Facebook blocks deceptive pro-Trump campaign from Romania
San Francisco, United States — Facebook said Thursday it took down accounts running a deceptive campaign out of Romania pretending to be Americans supporting US President Donald Trump ahead of the coming election.
The leading online social network removed 35 Facebook accounts, three pages, and 88 Instagram accounts as part of an ongoing fight against “coordinated inauthentic behavior,” according to security policy head Nathaniel Gleicher.
“The people behind this network used fake accounts to pose as Americans, amplify and comment on their own content, and manage pages including some posing as President Trump fan pages,” Gleicher said.
The network posted about the upcoming presidential election; the Trump campaign, conservative ideology, Christian beliefs, and the far-right organization Qanon linked to conspiracy theories, according to Facebook.
The Facebook security team determined that the activity originated in Romania and focused on the US.
“We found this network as part of our investigation into suspected coordinated inauthentic behavior ahead of the 2020 election in the US,” Gleicher said.
The network often reposted stories by US conservative news networks and from the Trump campaign, according to Facebook.
Facebook pages in the campaign had about 1,600 followers, while about 7,200 people followed one or more of its Instagram accounts, the California-based internet giant reported.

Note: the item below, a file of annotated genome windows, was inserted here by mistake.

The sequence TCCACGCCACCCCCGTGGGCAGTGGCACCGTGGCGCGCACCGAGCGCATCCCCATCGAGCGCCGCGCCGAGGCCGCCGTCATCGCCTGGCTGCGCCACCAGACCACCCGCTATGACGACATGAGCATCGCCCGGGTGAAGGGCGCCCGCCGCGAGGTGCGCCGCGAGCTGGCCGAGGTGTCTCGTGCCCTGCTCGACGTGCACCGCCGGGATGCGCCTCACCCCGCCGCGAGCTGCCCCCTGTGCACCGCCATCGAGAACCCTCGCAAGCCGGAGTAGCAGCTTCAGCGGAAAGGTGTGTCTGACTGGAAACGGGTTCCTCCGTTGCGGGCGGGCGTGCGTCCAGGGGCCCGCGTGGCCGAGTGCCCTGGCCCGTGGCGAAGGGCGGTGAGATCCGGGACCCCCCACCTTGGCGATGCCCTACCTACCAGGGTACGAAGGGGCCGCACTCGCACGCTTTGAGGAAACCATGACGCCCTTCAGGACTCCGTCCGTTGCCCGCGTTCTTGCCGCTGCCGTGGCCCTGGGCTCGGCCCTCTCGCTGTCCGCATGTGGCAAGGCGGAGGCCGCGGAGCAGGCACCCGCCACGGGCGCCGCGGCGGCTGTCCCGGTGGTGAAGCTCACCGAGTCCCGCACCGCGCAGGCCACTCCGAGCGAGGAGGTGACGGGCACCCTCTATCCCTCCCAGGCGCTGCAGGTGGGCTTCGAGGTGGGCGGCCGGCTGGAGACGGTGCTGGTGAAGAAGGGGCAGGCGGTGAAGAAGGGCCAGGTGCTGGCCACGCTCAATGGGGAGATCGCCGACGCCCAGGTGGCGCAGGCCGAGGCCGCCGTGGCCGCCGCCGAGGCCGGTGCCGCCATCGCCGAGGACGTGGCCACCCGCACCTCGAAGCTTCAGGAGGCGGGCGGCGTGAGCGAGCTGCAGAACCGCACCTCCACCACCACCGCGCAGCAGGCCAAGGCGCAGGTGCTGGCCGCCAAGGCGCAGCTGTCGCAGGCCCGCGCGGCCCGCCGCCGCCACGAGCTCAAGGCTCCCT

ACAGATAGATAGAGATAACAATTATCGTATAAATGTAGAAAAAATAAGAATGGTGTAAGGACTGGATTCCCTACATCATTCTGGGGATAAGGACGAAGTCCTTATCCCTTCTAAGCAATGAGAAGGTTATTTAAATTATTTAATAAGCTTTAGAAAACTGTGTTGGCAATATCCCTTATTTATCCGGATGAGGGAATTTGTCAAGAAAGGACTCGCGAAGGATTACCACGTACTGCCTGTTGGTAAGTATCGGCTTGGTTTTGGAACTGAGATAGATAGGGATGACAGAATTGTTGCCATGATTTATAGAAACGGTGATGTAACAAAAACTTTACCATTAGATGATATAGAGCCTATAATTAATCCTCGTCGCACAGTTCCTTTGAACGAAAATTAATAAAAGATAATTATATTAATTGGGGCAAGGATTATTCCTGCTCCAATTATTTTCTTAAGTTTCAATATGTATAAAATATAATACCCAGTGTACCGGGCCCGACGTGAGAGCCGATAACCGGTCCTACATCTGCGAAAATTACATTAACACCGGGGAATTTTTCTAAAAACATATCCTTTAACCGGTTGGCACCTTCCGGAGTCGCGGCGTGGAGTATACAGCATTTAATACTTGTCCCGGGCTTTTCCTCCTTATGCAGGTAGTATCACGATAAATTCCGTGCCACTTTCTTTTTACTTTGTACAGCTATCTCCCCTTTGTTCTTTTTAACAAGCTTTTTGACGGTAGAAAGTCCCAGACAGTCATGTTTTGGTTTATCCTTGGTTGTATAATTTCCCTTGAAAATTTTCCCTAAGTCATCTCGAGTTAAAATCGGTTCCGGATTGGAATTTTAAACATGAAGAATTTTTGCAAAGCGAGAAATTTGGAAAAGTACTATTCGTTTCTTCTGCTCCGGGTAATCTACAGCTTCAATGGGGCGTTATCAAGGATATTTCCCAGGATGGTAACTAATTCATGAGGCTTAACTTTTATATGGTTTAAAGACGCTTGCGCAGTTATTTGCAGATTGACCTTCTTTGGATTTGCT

Coordinated deception such as this “blurs the live between healthy public debate and manipulation,” Gleicher said while briefing reporters.
“We can only tackle one piece of what is a whole-of-society challenge; it is increasingly clear no single organization can handle this alone.”
He echoed a call from Facebook chief executive Mark Zuckerberg for political leaders to establish clear rules regarding what kinds of contents or behaviors should not be tolerated by online platforms.
“Even though it is hard to pin down motive, the behavior still violates our policies and we can take down the content,” he said. “It doesn’t matter what side they are on.”
Clues as to who ran the campaign were sparse, but there was “ample evidence” it used deception to artificially amplify pro-Trump messages, according to the Atlantic Council digital forensics team.
“The overall impact of this effort appears limited, as many of the accounts primarily interacted with one another’s posts,” an Atlantic Council analysis concluded.
“Overall, the network appeared to be targeting pro-Trump conservatives in the United States.”
Aim taken at China
A separate coordinated campaign derailed in July by Facebook appeared to be aimed at China.
The social network removed 303 Facebook accounts, 181 Pages, 44 Groups, and 31 Instagram accounts for violating its policy against “coordinated inauthentic behavior on behalf of a foreign entity.”
The campaign was operated globally, from regions including North America, Europe, Australia, Vietnam, Taiwan, Hong Kong, and Indonesia, according to Facebook.
Those behind the campaign posted about global news and events including the Hong Kong protests; US policies toward China; the Falun Gong movement, and criticism of the Chinese government, Gleicher said.
“Although the people behind this activity attempted to conceal their identities and coordination, our investigation linked this network to Truth Media, a digital media outlet,” Gleicher said, adding that Facebook had banned the outlet.
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